Approximately 2% of patients with acute subtotal or total occlusion of the proximal LAD artery do not have the usual ST-segment elevation but instead have the de Winter ECG pattern, which was first described as acute subtotal or total proximal LAD occlusion in 2008 in the New England Journal of Medicine [1]. Whether the de Winter ECG pattern can evolve into STEMI is debatable. Fiol Sala first proposed that an evolutionary ECG change between the de Winter ECG pattern and STEMI pattern was due to subtotal or total occlusion of the LAD. When a total occlusion of the anterior descending branch was not treated in a timely manner, it could evolve into STEMI. In addition, we believe that an evolutionary ST-T change in the ECG of patients with a de Winter ECG pattern could lead to a transformation from subtotal LAD occlusion (endocardial ischaemia) to total occlusion (transmural ischaemia), and the latter could cause a change from the de Winter ECG pattern to a STEMI. Therefore, we concur with Fiol Sala et al. that ST-segment elevation is possible without the coronary flow restoration [2, 4,5,6].

The lack of activation of sarcolemmal adenosine triphosphate (ATP) sensitive potassium (KATP) channels was believed to cause the absence of ST-segment elevation in patients [1]. In the hyperacute phase of STEMI, tall, symmetrical T waves are caused by subendocardial ischaemia. In the acute phase of STEMI, ST-segment elevation is caused by transmural ischaemia [7]. However, the sensitivity to ischaemia is different between endocardium and epicardium, especially the cells at the junction between the intermediate myocardium and the endocardium. Hypoxia in the mid-myocardium may be the main cause of ECG manifestation of the de Winter pattern [8].

Some STEMI patients have a severe thrombus burden. Therefore, assessing their admission glucose is necessary because studies have shown that patients with admission hyperglycaemia would have increased mortality even if they underwent primary PCI [9]. One study reported that thrombus burden was associated with a pro-inflammatory/pro-coagulable state [10]. For these patients, thrombus aspiration (TA) was used to restore blood flow during the primary PCI; however, it was still unclear which type of hyperglyacemic STEMI patients were appropriate for TA [11].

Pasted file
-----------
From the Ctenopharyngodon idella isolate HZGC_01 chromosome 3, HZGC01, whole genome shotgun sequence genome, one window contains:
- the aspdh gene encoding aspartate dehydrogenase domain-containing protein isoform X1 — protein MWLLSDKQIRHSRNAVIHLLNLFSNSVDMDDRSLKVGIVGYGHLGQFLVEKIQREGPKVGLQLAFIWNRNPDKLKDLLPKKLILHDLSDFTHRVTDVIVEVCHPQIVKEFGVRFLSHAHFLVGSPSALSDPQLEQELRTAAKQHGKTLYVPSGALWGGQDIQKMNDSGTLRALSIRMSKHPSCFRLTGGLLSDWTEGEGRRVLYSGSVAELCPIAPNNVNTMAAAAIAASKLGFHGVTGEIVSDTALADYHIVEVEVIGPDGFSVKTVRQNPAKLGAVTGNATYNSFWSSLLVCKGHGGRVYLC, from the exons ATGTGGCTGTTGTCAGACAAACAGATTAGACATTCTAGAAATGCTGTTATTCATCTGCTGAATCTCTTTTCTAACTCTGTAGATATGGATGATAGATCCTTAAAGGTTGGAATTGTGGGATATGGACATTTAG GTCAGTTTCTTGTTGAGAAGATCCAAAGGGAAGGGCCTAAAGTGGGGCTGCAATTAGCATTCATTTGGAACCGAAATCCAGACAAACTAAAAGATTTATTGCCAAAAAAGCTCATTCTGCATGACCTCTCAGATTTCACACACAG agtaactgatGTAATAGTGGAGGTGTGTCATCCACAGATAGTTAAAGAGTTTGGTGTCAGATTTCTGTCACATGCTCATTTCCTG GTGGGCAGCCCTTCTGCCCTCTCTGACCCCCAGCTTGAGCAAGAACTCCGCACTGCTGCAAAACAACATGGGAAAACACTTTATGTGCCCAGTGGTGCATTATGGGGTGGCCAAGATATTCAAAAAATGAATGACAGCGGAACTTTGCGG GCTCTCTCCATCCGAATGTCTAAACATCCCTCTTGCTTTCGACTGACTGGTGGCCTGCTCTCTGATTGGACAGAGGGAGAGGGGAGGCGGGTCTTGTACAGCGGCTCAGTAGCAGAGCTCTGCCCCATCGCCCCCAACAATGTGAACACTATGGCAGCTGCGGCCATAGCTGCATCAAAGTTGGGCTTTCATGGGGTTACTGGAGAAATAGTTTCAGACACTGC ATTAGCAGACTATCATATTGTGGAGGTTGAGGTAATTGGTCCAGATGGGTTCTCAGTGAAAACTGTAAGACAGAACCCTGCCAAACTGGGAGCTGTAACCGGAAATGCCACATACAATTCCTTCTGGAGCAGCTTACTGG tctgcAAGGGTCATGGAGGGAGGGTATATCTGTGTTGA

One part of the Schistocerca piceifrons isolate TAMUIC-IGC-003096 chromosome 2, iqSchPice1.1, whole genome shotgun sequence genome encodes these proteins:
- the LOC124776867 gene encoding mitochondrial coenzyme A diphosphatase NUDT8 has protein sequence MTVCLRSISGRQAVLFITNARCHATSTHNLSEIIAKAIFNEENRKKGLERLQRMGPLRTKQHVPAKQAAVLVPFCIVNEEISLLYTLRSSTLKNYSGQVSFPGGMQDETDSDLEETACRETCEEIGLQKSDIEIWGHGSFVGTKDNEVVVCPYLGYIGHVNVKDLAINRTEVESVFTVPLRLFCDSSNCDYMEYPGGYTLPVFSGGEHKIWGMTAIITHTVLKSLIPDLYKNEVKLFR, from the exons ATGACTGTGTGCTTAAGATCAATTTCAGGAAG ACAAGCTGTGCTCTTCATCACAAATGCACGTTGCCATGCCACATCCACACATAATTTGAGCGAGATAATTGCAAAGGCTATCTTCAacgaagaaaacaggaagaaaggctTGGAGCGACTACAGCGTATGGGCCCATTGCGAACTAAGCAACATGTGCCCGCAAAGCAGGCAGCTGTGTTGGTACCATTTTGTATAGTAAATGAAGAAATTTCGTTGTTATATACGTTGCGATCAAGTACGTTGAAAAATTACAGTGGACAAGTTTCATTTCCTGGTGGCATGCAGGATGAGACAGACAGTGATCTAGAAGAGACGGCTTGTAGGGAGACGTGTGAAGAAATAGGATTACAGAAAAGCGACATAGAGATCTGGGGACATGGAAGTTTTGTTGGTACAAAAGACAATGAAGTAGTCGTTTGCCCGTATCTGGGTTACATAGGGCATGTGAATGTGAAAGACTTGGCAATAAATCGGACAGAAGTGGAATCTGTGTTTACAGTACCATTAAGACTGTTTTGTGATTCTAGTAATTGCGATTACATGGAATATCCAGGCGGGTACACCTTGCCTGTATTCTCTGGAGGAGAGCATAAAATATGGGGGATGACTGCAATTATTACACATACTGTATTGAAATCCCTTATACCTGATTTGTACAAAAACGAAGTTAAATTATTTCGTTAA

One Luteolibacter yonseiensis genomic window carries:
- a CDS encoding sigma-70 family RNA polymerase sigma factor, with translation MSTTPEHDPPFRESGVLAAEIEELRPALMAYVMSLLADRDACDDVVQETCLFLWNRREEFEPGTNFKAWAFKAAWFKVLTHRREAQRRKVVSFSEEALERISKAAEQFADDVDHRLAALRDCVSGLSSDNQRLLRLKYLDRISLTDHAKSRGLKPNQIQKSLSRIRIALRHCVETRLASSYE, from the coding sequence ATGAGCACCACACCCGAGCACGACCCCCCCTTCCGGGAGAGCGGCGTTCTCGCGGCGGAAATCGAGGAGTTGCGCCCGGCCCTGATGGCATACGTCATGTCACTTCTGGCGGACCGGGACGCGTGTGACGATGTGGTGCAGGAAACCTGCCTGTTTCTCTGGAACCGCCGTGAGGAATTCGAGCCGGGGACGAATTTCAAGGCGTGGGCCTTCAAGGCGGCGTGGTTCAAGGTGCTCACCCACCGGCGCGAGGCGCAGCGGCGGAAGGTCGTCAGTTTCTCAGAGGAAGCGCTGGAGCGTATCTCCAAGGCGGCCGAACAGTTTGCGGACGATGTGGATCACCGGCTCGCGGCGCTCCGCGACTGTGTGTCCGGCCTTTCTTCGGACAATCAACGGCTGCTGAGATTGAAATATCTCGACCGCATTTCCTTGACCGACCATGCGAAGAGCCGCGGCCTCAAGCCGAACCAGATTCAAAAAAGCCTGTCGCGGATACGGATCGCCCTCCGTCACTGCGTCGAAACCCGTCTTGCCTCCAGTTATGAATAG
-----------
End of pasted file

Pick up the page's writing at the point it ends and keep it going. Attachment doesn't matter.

It is worth emphasizing that, regardless of the evolution of the de Winter ECG pattern, those ECGs represent acute coronary syndrome and should not be overlooked by emergency physicians and cardiologists. Similarly, the de Winter ECG pattern with stenocardia is equivalent to the STEMI pattern that should not be missed in the emergency setting. The evolutionary ECG changes depend on various factors, such as unstable thrombus in the proximal segment of the LAD, thrombus autolysis, and coronary artery recanalization. When the de Winter ECG pattern is observed, coronary recanalization could be necessary in order to open the culprit vessel and prevent the ECG from evolving into STEMI and irreversible myocardial damage.

Availability of data and materials

All available information is contained within the present manuscript.



Left anterior descending




ST-segment elevation myocardial infraction


Adenosine triphosphate


Thrombus aspiration


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H. W. and X.-H. C. contributed to the writing of paper; X.-C. D. contributed to acquisition of data; Y.-T. Z. revised and ultimately approved the version to be published. All authors have read and approved the manuscript.

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Correspondence to Hao Wang.

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Wang, H., Dai, XC., Zhao, YT. et al. Evolutionary de Winter pattern: from de Winter ECG to STEMI-A case report. BMC Cardiovasc Disord 20, 324 (2020).